Tips And Tricks: The Triangle

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The triangle is one of the premier submissions from the guard position. It is a versatile submission that has a wide variety of different setups and finishes. The triangle is widely used by many MMA fighters as a way to be dangerous off the bottom. Active guard fighters will find that adding the triangle choke to your arsenal will greatly increase the efficiency of his or her offensive guard game.

Like all submissions, the triangle begins with its setup technique. The setup I am going over today is the simple push through technique from an MMA perspective. You are going to use your opponents ground and pound attempt to control his posture, to set up the triangle.

When the Opponent throws a hooking punch you can counter him by using your legs to pull him close, while using the “answering the phone” block. To perform this block, tightly grip the back of your own head, while turning to the side. This way you take the shot on your bicep, rather than your face. Once the strike is blocked, overhook the arm to secure it in place.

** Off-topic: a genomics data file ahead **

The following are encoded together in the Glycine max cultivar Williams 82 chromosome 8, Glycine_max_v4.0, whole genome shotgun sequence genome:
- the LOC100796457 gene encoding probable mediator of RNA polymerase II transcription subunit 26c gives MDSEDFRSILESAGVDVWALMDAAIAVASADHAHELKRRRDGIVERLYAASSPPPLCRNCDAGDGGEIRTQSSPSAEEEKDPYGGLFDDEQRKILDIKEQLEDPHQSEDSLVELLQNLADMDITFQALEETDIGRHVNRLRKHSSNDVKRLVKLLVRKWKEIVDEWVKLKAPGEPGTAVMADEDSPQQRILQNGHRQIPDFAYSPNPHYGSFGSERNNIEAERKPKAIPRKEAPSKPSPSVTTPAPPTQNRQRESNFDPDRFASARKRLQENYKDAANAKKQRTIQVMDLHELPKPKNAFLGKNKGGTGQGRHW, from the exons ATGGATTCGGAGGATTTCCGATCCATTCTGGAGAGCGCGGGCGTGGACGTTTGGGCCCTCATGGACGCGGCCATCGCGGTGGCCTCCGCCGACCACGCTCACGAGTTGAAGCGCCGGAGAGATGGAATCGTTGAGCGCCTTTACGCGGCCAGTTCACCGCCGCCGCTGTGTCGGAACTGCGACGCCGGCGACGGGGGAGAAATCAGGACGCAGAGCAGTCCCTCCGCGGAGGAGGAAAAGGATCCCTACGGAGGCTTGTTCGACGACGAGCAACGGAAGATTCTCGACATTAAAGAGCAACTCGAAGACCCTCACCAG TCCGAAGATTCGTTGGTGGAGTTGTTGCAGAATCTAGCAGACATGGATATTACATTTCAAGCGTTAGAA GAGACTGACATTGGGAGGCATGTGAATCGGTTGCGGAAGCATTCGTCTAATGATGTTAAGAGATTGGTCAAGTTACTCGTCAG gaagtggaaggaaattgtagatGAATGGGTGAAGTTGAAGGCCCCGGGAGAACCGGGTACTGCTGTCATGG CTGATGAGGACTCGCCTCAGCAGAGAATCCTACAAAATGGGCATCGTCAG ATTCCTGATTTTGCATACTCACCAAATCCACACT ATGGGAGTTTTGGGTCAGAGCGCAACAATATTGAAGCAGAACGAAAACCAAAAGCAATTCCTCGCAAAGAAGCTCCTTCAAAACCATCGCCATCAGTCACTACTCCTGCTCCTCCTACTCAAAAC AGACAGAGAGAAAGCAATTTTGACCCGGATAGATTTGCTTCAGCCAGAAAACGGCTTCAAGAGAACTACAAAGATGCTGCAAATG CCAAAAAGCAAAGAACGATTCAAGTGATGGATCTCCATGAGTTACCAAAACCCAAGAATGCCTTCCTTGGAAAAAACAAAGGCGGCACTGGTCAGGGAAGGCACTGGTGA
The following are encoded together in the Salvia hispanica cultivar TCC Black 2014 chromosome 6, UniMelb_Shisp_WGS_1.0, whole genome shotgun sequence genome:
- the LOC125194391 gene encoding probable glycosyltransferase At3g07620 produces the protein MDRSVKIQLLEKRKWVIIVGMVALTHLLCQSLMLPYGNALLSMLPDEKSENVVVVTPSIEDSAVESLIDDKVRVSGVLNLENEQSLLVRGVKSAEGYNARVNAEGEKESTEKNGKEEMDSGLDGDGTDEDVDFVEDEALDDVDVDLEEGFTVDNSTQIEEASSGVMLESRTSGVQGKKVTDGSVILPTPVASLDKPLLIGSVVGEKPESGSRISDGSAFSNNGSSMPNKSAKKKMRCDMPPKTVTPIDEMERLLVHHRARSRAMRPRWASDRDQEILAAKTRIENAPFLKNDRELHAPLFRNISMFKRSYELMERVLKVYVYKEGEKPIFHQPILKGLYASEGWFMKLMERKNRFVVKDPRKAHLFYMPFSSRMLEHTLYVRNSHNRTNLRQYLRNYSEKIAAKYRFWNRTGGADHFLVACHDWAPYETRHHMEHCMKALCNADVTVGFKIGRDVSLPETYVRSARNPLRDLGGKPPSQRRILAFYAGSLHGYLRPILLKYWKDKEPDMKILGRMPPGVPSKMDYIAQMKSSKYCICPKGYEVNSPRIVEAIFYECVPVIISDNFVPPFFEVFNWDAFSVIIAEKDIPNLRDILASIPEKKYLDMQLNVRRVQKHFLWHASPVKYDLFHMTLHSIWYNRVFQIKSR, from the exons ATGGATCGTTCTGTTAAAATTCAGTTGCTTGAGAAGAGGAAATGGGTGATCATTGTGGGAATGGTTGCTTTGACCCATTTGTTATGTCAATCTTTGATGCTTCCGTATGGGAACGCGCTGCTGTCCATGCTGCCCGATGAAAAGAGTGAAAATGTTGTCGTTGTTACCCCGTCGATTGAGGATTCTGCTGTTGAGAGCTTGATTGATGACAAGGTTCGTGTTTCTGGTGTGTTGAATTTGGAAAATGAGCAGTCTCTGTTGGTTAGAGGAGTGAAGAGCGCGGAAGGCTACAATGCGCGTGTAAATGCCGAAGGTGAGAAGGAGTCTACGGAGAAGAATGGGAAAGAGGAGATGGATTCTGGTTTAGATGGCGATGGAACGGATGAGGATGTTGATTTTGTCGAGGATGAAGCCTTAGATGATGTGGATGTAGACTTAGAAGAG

The next step is to grab the back of your opponents head tightly, and pull his or her head to your chest. This allows us to control your opponent’s posture, and sets up the next step in the technique. To regain his or her posture, the opponent will often push at our ribs to regain some space, which would make it easier for him or her to escape the overhook. When the opponent pushes at your ribs, grab the wrist and force it to his or her chest.

Once the wrist is firmly against the opponent’s chest the next step is to open your legs and pass the wrist through. Your leg should be over the shoulder of the wrist you just passed through your legs. The other arm, along with your opponents head, should be in between your legs.

To finish the triangle reach for your shin before opening your legs. This allows you to control your opponent’s posture while your legs are open. Then use the open leg to push off your opponent’s hip, effectively creating an angle. Next lock up the triangle, and pull down on the head.

The video below shows the technique in greater detail. To learn more about me go to or follow me on twitter at

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Andrew Ebers